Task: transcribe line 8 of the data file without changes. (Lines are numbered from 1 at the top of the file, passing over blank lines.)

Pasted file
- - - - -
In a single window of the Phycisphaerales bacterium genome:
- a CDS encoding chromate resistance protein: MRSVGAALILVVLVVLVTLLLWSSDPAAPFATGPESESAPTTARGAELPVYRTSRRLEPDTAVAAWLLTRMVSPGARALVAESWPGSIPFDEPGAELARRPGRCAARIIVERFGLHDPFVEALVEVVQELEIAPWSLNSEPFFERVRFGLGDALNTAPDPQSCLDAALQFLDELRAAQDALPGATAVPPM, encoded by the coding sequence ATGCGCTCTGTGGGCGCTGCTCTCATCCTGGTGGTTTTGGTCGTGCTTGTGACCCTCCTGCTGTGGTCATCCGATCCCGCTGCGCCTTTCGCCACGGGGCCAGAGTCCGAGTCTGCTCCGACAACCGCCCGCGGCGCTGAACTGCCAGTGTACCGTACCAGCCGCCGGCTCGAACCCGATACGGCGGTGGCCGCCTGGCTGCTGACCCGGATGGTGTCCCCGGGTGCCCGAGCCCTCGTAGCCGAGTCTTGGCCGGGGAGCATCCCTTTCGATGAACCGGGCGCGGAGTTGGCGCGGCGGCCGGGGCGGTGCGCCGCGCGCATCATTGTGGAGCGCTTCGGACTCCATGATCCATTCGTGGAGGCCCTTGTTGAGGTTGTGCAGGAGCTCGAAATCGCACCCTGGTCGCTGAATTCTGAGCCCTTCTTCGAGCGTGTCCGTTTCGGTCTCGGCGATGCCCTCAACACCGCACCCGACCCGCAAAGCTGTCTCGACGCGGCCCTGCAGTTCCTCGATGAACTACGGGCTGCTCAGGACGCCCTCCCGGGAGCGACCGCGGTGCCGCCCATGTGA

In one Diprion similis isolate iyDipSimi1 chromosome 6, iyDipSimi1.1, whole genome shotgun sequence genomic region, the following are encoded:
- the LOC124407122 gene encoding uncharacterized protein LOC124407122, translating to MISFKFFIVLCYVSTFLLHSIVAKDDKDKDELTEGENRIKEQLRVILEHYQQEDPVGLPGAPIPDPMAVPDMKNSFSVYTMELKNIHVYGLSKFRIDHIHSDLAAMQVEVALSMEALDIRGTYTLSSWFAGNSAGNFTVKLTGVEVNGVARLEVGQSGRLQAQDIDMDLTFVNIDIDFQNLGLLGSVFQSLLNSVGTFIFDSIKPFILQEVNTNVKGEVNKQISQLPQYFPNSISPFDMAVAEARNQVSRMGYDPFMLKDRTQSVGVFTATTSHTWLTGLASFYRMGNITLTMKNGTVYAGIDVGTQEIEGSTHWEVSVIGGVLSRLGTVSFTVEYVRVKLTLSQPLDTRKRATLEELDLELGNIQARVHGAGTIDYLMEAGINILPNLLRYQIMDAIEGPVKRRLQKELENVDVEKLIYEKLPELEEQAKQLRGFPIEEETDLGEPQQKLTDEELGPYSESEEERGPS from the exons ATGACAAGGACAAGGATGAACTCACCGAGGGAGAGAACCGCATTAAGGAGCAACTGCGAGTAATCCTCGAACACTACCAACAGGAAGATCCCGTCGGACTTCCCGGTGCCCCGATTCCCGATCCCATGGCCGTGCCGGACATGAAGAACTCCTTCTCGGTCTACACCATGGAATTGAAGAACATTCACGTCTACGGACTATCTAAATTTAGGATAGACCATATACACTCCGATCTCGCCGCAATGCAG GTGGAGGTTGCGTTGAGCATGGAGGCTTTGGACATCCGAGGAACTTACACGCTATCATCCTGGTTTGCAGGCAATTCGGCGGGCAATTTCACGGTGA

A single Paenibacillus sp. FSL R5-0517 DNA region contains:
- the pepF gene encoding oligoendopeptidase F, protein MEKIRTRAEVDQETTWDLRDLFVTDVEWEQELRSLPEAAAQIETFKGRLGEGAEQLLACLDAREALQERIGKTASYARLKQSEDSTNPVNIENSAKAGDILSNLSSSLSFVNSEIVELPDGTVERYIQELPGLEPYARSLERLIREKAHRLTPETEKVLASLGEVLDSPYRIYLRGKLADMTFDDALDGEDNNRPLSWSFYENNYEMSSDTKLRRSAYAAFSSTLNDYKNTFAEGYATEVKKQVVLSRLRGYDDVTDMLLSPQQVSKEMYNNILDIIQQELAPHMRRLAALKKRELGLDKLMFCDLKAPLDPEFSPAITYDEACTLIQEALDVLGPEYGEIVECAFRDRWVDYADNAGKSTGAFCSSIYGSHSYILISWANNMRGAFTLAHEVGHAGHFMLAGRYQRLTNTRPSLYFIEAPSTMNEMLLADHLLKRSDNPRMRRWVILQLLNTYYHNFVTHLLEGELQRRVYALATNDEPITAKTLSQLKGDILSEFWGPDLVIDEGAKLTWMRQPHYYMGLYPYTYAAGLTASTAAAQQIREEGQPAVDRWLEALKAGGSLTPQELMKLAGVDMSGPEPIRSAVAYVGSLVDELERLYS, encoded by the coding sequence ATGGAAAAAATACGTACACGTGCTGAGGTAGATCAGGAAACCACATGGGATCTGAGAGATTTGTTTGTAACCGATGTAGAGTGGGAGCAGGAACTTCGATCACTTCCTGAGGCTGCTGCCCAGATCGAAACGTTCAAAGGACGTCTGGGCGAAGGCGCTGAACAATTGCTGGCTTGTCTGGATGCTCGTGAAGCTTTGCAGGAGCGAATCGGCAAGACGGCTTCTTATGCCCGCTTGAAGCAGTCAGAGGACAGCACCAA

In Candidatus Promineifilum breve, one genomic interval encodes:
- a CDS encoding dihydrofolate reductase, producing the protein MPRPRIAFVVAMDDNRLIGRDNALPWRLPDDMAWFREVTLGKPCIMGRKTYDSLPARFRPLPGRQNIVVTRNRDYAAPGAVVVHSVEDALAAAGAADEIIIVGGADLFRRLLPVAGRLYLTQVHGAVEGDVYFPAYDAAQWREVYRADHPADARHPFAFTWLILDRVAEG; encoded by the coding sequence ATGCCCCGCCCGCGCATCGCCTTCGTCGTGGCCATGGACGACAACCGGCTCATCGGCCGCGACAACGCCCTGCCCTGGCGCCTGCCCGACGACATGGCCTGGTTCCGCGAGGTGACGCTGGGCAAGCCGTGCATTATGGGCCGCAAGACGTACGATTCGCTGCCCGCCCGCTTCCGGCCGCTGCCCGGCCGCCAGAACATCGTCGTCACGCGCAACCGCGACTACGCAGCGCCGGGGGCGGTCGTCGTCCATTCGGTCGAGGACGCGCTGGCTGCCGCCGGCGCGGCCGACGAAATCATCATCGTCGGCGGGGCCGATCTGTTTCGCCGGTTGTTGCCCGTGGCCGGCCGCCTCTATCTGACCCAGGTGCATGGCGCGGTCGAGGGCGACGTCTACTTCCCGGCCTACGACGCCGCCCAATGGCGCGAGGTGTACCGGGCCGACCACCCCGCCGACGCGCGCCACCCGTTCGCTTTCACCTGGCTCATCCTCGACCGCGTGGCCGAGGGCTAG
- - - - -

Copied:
- a CDS encoding dihydrofolate reductase, producing the protein MPRPRIAFVVAMDDNRLIGRDNALPWRLPDDMAWFREVTLGKPCIMGRKTYDSLPARFRPLPGRQNIVVTRNRDYAAPGAVVVHSVEDALAAAGAADEIIIVGGADLFRRLLPVAGRLYLTQVHGAVEGDVYFPAYDAAQWREVYRADHPADARHPFAFTWLILDRVAEG; encoded by the coding sequence ATGCCCCGCCCGCGCATCGCCTTCGTCGTGGCCATGGACGACAACCGGCTCATCGGCCGCGACAACGCCCTGCCCTGGCGCCTGCCCGACGACATGGCCTGGTTCCGCGAGGTGACGCTGGGCAAGCCGTGCATTATGGGCCGCAAGACGTACGATTCGCTGCCCGCCCGCTTCCGGCCGCTGCCCGGCCGCCAGAACATCGTCGTCACGCGCAACCGCGACTACGCAGCGCCGGGGGCGGTCGTCGTCCATTCGGTCGAGGACGCGCTGGCTGCCGCCGGCGCGGCCGACGAAATCATCATCGTCGGCGGGGCCGATCTGTTTCGCCGGTTGTTGCCCGTGGCCGGCCGCCTCTATCTGACCCAGGTGCATGGCGCGGTCGAGGGCGACGTCTACTTCCCGGCCTACGACGCCGCCCAATGGCGCGAGGTGTACCGGGCCGACCACCCCGCCGACGCGCGCCACCCGTTCGCTTTCACCTGGCTCATCCTCGACCGCGTGGCCGAGGGCTAG